“A man preserves, throughout his life, his personal identity. That identity rests, in the first place, on identity of soul. The conscious life, knit together by memory, is continuous from beginning to end, and the man himself recognizing this continuous experience his identity with himself. But such spiritual identity is not the whole of the matter, just as man is not a pure spirit, but a being composed of body and soul. So that there is also a psycho-physical identity based on the life of the senses and on every vital process of the organism. Let us call this, to distinguish it from the other, vital identity. It is true, of course, that the soul vitalizes and controls the whole human energy, and yet it will be useful here to distinguish between purely spiritual activity and the mixed activities of the whole human complex. We recognize, then, a living man, not merely an identity of soul, but an identity of his complete self, an identity of not only in the functions mind, but in every function of the sensitive organism. Physiologists say that the substance of which the body is composed is continually changing, and St. Thomas Aquinas also recognizes a constant flux of matter. But it is a plain fact of experience that this process, however constant and however complete, does not interrupt the vital identity. Though atoms and molecules may change, yet the unitary life persists, and the organism goes on uninterruptedly to the dissolution of death, preserving a continuous vital identity, while apparently wholly indifferent to the material “stuff” which it now appropriates and now discards.” - The Teaching of the Catholic Church, vol. II, ch. XXXIV, pp 1233, 1949.

Now, it may seem like a minor point, and perhaps it is, but, the point that I was trying to make is that the body does nothing by itself, un-combined with its soul. Our bodies don’t rise like zombies, pure flesh and bone. Likewise, the Resurrection of our Lord Jesus Christ was not a resurrection of his physical body first, then later his God-ness gets recomposed with it. Both Resurrected together, in full vital identity.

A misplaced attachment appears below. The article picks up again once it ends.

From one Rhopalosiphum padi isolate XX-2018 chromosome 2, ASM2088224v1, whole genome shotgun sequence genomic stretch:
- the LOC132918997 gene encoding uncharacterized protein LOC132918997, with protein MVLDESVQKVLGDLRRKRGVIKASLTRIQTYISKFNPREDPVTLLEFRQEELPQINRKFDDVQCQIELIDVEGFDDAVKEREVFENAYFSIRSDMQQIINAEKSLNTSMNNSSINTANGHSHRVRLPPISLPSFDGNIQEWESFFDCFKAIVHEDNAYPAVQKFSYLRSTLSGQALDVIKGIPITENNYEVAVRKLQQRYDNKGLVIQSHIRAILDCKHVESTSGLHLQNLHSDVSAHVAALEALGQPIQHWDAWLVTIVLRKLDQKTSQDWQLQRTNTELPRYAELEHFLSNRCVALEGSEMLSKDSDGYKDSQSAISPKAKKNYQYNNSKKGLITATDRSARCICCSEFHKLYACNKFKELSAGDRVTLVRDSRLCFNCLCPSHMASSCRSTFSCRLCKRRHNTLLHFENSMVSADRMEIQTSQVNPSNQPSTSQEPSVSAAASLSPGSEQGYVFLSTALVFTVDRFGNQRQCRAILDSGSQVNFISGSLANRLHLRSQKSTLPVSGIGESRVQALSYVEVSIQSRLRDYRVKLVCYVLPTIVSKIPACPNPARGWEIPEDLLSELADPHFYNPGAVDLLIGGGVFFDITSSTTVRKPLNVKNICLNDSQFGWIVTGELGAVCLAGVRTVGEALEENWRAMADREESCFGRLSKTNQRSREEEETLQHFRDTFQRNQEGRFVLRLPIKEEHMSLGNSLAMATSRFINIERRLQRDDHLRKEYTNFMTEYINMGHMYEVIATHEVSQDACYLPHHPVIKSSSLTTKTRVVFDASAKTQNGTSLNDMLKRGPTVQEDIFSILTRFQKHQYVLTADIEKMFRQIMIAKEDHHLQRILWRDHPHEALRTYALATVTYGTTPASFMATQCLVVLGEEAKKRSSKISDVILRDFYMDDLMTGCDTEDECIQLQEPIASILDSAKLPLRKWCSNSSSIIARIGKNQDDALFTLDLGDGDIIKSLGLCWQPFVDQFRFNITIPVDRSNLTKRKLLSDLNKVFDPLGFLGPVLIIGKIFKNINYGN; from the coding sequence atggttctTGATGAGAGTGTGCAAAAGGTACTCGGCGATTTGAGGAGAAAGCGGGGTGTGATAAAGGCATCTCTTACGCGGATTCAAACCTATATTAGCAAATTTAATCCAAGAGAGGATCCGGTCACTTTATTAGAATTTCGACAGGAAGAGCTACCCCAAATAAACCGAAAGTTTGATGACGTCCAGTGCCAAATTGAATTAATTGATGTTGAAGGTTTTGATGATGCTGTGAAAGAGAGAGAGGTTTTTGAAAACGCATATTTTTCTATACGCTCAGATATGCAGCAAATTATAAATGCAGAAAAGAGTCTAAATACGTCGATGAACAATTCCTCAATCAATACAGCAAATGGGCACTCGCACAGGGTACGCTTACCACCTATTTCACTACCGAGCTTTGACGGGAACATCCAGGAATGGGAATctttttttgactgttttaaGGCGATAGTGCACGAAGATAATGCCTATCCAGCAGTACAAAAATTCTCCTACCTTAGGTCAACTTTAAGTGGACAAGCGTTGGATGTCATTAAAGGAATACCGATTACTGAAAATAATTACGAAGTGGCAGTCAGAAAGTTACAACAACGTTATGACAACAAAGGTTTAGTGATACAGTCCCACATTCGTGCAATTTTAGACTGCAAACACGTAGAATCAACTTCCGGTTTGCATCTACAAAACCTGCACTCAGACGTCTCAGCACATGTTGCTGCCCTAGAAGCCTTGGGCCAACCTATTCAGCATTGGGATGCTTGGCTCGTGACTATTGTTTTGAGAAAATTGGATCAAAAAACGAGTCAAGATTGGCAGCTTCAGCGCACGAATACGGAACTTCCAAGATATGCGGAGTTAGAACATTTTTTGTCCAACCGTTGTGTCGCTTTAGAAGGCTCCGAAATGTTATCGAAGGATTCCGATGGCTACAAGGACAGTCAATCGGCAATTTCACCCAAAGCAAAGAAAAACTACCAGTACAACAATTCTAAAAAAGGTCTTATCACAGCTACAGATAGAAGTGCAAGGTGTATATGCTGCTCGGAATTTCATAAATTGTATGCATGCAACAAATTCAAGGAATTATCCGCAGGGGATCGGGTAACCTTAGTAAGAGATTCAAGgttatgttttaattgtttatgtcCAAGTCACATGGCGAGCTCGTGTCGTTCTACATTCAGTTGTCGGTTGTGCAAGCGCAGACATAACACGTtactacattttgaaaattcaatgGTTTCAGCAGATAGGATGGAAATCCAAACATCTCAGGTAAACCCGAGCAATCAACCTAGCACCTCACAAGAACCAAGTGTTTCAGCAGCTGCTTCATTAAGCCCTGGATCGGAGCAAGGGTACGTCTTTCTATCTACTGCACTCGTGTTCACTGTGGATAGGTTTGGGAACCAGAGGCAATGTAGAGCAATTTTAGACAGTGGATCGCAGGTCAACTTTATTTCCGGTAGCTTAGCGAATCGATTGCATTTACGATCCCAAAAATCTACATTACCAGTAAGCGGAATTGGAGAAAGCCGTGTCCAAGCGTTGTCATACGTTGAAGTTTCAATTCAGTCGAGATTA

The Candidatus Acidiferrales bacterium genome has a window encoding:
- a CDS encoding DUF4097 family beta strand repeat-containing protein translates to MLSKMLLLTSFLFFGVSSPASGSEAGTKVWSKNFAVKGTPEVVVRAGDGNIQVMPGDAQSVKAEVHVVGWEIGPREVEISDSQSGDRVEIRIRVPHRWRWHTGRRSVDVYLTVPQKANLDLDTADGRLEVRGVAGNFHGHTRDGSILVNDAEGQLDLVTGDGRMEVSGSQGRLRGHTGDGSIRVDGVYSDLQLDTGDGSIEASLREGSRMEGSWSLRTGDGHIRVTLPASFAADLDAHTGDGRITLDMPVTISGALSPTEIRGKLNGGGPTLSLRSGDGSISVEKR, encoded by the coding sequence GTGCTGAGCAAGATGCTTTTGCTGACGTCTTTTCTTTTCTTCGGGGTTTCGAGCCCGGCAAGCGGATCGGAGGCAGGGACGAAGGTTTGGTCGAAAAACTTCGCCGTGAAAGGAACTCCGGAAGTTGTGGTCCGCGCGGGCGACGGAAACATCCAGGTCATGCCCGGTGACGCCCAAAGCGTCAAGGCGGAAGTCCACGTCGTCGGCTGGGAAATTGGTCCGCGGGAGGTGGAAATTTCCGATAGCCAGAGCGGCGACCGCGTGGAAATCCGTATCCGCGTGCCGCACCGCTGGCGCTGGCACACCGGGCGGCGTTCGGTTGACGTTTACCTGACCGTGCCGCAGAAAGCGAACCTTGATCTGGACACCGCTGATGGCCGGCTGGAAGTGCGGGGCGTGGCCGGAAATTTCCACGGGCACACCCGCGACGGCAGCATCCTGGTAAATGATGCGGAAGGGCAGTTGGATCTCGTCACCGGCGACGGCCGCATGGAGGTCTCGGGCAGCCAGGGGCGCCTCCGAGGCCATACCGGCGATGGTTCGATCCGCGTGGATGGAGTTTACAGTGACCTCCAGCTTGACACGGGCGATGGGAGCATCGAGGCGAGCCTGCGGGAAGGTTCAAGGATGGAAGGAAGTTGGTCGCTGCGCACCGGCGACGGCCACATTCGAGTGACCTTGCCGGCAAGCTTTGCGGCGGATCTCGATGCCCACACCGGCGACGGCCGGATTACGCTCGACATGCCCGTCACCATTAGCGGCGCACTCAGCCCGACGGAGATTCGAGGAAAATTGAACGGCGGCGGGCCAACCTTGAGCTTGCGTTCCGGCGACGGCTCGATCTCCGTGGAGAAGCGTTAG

That was my point, otherwise some might think we’re saying that the body resurrects - without its identity, like a zombie; and, at some later point, it is re-inhabited by its former soul. That is not the case as the above illustrates - even though it is leaning to explain that it is not just the soul that rises. (Which wasn’t my point either.)

And there is no sense of waiting, without a sense of time.

There must be. Otherwise there is no reason to pray to God for the quick release of our soul, and the souls of other departed, from purgatory. If there’s “no waiting,” what would be the problem with being there indefinitely?

“In purgatory, the soul longs to suffer in order to be clean, to suffer in order to reach God.” - ibid. pp. 1151 So, though it is not “time” as we currently perceive it, it is a longing and a longing isn’t over in a split second. Furthermore, there may yet be un-atoned for sins, that must be atoned for, in order to reach the perfection which is our redeemed nature, even after our acquisition of the fullness of love that signals the end of the longing period… This may entail another time measure, a further period of painful deprivation from God. This is what I call a “waiting period.”

(See TS Aquinas’ post above.)

God bless,

DISCLAIMER: The views and opinions expressed in these forums do not necessarily reflect those of Catholic Answers. For official apologetics resources please visit